Of course, we felt the same way about taping "This too shall pass" and "The road to hell is paved with good intentions" up in the hallway of our dorm, and that netted us a $25 "vandalism" fine. Seriously. I mean, it was TAPE. It peeled right off with no damage whatsoever. Just like the tape flags we used on the maps.
Saturday, August 21, 2010
With Beth, Beth's husband Shawn and me all at the hospital, my 18-year-old stepson and 14-year-old daughter stepped up to take care of Andrew, Beth and Shawn's older child (older being a relative term that sounds a little silly when applied to a 2-year-old).
They did a great job, and even managed to get him calmed down to sleep in a strange hotel room with mom and dad both away. And that's when my life retrospective unexpectedly began.
As I sat in the hospital thinking about Beth at five, playing mother to her younger brother, and listening to the heartbeat of her second child, Tori sent me a text message. It said, "I don't know how Beth ever sleeps. I think I would just look at Andrew all the time. He's so beautiful."
I couldn't argue with that, but I have to admit that my beautiful grandson didn't have my full attention. Because in that moment I was transported back to Valentine's Day of 1996. At daybreak, my little sister tiptoed into my bedroom, looked at my 37-hour-old daughter and said, "Have you slept at all, or do you just look at her?"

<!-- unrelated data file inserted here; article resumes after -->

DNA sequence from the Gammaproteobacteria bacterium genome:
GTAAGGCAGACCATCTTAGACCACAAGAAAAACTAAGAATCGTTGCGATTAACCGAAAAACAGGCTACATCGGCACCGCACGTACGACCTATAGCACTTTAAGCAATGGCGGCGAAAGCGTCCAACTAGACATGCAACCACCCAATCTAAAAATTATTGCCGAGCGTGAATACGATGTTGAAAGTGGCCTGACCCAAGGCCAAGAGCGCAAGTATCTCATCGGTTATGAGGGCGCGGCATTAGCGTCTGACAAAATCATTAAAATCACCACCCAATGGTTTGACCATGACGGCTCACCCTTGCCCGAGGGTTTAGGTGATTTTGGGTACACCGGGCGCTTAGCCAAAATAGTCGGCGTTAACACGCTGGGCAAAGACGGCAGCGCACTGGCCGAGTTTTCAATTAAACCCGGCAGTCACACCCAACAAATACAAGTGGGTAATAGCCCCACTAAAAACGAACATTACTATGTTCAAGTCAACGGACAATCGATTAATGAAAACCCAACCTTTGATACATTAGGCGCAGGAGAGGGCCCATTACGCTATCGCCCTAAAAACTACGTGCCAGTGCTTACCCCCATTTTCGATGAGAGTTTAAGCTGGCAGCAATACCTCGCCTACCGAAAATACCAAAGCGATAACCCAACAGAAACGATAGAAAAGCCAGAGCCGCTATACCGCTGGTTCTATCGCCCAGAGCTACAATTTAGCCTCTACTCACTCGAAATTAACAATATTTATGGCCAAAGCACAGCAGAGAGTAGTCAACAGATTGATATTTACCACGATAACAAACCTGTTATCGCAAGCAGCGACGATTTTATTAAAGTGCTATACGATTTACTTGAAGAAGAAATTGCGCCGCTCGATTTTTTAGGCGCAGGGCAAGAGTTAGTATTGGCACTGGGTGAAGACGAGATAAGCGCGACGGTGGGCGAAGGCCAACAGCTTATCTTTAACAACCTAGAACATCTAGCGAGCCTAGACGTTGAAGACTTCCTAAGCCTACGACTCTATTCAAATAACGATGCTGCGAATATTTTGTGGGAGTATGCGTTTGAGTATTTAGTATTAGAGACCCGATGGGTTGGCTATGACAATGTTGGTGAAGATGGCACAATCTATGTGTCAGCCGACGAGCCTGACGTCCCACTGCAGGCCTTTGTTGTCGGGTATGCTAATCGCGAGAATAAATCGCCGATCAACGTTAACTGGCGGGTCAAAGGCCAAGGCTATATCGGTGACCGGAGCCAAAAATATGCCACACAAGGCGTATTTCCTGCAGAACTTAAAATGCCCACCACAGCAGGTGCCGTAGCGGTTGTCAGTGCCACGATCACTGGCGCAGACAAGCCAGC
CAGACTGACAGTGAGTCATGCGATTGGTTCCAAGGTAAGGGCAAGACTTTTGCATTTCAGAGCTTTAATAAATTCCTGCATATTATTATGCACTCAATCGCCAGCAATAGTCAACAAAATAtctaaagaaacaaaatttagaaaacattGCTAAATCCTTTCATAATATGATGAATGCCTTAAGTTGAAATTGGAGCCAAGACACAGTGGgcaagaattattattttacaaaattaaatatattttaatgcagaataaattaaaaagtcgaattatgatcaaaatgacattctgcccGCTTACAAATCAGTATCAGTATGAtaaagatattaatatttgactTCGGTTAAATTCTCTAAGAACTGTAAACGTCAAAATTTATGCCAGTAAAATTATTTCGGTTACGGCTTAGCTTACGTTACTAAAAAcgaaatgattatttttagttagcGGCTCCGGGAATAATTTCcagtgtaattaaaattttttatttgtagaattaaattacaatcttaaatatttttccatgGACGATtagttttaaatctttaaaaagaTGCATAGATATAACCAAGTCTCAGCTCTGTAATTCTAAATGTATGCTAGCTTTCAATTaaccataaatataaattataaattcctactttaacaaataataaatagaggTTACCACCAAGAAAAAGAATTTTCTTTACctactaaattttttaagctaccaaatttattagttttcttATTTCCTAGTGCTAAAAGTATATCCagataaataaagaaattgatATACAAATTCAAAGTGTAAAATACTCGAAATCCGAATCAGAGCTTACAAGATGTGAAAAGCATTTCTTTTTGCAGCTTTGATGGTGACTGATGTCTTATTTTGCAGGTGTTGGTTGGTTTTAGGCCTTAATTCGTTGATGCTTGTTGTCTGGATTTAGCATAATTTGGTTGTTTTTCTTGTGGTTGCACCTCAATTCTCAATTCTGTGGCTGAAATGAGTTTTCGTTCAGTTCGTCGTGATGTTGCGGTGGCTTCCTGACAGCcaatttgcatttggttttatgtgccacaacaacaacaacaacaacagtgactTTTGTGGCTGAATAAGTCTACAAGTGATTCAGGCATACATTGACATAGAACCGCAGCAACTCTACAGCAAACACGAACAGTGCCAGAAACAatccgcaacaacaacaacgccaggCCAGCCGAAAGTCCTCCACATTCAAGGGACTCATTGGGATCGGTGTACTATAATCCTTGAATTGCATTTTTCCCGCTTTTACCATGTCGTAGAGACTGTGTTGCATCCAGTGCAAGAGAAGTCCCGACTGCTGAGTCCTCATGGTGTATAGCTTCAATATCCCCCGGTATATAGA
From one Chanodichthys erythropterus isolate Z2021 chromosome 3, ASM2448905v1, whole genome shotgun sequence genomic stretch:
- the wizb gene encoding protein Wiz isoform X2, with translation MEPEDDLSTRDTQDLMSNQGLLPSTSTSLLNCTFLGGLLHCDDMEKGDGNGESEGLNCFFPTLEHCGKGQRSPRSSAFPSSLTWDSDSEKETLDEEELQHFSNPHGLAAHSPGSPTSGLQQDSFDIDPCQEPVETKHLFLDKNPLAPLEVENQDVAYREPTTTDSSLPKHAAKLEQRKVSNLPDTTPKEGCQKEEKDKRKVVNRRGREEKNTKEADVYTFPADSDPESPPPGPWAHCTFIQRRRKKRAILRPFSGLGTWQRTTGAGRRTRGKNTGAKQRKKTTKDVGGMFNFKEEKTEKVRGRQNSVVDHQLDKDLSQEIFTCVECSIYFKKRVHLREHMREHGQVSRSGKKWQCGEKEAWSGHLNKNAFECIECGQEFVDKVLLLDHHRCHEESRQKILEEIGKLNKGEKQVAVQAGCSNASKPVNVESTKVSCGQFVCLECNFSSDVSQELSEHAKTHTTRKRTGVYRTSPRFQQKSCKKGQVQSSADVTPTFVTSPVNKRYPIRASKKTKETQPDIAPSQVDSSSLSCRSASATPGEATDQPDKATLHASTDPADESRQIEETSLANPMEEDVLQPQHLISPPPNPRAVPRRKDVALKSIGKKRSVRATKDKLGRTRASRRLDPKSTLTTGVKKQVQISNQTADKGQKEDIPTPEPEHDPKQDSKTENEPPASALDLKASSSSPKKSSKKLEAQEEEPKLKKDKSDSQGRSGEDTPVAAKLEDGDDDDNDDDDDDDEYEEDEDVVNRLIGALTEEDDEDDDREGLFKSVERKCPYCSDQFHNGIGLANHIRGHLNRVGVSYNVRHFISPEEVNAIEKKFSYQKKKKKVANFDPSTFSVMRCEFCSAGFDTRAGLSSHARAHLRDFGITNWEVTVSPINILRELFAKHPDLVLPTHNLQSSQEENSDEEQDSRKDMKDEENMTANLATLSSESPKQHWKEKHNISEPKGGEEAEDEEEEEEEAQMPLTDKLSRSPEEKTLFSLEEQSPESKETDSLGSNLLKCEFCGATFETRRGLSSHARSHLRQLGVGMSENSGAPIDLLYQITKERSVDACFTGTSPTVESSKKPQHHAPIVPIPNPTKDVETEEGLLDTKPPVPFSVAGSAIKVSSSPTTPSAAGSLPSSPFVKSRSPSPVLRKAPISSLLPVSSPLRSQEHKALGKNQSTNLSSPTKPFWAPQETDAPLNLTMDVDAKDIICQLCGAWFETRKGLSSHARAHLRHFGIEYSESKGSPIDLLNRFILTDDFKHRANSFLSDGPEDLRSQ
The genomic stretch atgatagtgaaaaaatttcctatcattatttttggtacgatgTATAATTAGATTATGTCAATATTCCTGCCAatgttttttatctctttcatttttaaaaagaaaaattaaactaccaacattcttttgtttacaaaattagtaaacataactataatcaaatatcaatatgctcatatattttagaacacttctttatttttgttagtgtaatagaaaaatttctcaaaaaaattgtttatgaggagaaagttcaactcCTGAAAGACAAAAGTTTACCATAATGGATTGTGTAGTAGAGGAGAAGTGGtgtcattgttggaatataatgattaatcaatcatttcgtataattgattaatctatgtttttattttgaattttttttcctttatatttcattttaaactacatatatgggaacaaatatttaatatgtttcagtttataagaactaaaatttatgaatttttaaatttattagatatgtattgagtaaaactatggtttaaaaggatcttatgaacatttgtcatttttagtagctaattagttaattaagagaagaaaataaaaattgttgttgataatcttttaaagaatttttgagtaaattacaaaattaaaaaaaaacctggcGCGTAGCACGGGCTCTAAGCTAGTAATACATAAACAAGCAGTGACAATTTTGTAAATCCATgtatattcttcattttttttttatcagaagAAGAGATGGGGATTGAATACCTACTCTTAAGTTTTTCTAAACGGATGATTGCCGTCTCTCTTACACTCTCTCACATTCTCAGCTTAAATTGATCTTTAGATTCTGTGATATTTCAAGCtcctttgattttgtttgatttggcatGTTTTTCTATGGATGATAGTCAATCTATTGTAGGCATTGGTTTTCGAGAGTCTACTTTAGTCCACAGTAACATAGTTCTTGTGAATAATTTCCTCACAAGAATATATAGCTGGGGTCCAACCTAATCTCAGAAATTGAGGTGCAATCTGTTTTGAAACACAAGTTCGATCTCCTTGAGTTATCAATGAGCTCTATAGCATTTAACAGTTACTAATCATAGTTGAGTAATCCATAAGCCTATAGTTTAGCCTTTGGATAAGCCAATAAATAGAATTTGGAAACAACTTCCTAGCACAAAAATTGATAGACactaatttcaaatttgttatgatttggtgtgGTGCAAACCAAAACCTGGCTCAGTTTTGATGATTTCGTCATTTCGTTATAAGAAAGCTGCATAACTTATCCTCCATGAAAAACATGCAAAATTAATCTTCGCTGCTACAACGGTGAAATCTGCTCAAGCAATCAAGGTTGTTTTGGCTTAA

My sister was 23 that morning. She wore silver shorts that zipped all the way around and had her new boyfriend in tow; his rainbow-snow-cone tinted hair was covered by a red velvet hat and although he insists to this day that it was a crooked smile he had painted on his face, I know that it was a fishhook coming out of the corner of his mouth.
Today, my sister is a 36-year-old librarian at a Catholic College. I haven't seen the silver shorts in years, and she's handed off her fishnets.
The infant she joined me in gazing upon that morning has become the babysitter, sitting up late at night watching her nephew sleep.
And the boy who trailed into my bedroom behind my sister in the early-morning hours, carrying a black rose, is married and about to become a father himself.
And, of course, that baby my daughter sat up watching last night is just days--or even hours--from becoming the big brother. And after that, the babysitter...the bridegroom...the expectant father himself. It may seem strange to think that far ahead--to look at a toddler and see new generations--but it would have seemed just as strange to think about the four-year-old wishing on a star at the drive-in as the mother, or the little boy whose "best birthday ever" happened at Chuck E. Cheese in July of 1997 as the 18-year-old babysitter, or my own infant daughter as the teenager who would get out of bed to comfort her nephew when he missed his mother in the middle of the night.